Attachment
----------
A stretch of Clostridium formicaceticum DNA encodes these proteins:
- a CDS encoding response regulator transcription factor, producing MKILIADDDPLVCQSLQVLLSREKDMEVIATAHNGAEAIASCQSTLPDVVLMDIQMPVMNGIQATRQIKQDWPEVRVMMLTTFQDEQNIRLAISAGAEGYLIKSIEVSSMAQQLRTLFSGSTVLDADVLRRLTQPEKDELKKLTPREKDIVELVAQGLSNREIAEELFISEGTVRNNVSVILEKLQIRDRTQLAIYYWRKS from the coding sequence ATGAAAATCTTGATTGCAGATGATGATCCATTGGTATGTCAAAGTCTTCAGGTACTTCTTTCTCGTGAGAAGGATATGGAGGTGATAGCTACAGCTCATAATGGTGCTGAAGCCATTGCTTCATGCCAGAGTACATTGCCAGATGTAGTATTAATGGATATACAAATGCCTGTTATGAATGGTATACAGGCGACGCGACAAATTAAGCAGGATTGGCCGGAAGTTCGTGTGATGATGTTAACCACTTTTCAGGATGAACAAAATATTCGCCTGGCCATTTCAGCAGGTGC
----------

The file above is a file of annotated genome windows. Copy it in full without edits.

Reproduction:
A stretch of Clostridium formicaceticum DNA encodes these proteins:
- a CDS encoding response regulator transcription factor, producing MKILIADDDPLVCQSLQVLLSREKDMEVIATAHNGAEAIASCQSTLPDVVLMDIQMPVMNGIQATRQIKQDWPEVRVMMLTTFQDEQNIRLAISAGAEGYLIKSIEVSSMAQQLRTLFSGSTVLDADVLRRLTQPEKDELKKLTPREKDIVELVAQGLSNREIAEELFISEGTVRNNVSVILEKLQIRDRTQLAIYYWRKS from the coding sequence ATGAAAATCTTGATTGCAGATGATGATCCATTGGTATGTCAAAGTCTTCAGGTACTTCTTTCTCGTGAGAAGGATATGGAGGTGATAGCTACAGCTCATAATGGTGCTGAAGCCATTGCTTCATGCCAGAGTACATTGCCAGATGTAGTATTAATGGATATACAAATGCCTGTTATGAATGGTATACAGGCGACGCGACAAATTAAGCAGGATTGGCCGGAAGTTCGTGTGATGATGTTAACCACTTTTCAGGATGAACAAAATATTCGCCTGGCCATTTCAGCAGGTGC